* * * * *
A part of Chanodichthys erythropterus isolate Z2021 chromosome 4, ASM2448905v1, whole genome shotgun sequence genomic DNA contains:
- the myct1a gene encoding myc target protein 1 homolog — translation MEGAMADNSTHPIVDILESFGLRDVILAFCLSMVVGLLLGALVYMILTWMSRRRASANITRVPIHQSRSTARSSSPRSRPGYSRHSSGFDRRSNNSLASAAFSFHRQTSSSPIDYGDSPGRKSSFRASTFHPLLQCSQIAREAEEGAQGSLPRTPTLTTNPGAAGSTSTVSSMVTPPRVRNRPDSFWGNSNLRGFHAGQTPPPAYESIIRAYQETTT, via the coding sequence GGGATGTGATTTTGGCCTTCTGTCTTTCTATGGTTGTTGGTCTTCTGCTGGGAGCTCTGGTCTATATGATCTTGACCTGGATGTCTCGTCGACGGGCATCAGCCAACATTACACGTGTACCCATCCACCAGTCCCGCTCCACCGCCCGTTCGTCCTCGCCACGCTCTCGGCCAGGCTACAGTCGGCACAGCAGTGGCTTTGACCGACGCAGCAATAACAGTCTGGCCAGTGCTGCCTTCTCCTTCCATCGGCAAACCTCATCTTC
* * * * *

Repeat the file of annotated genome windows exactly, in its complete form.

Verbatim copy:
A part of Chanodichthys erythropterus isolate Z2021 chromosome 4, ASM2448905v1, whole genome shotgun sequence genomic DNA contains:
- the myct1a gene encoding myc target protein 1 homolog — translation MEGAMADNSTHPIVDILESFGLRDVILAFCLSMVVGLLLGALVYMILTWMSRRRASANITRVPIHQSRSTARSSSPRSRPGYSRHSSGFDRRSNNSLASAAFSFHRQTSSSPIDYGDSPGRKSSFRASTFHPLLQCSQIAREAEEGAQGSLPRTPTLTTNPGAAGSTSTVSSMVTPPRVRNRPDSFWGNSNLRGFHAGQTPPPAYESIIRAYQETTT, via the coding sequence GGGATGTGATTTTGGCCTTCTGTCTTTCTATGGTTGTTGGTCTTCTGCTGGGAGCTCTGGTCTATATGATCTTGACCTGGATGTCTCGTCGACGGGCATCAGCCAACATTACACGTGTACCCATCCACCAGTCCCGCTCCACCGCCCGTTCGTCCTCGCCACGCTCTCGGCCAGGCTACAGTCGGCACAGCAGTGGCTTTGACCGACGCAGCAATAACAGTCTGGCCAGTGCTGCCTTCTCCTTCCATCGGCAAACCTCATCTTC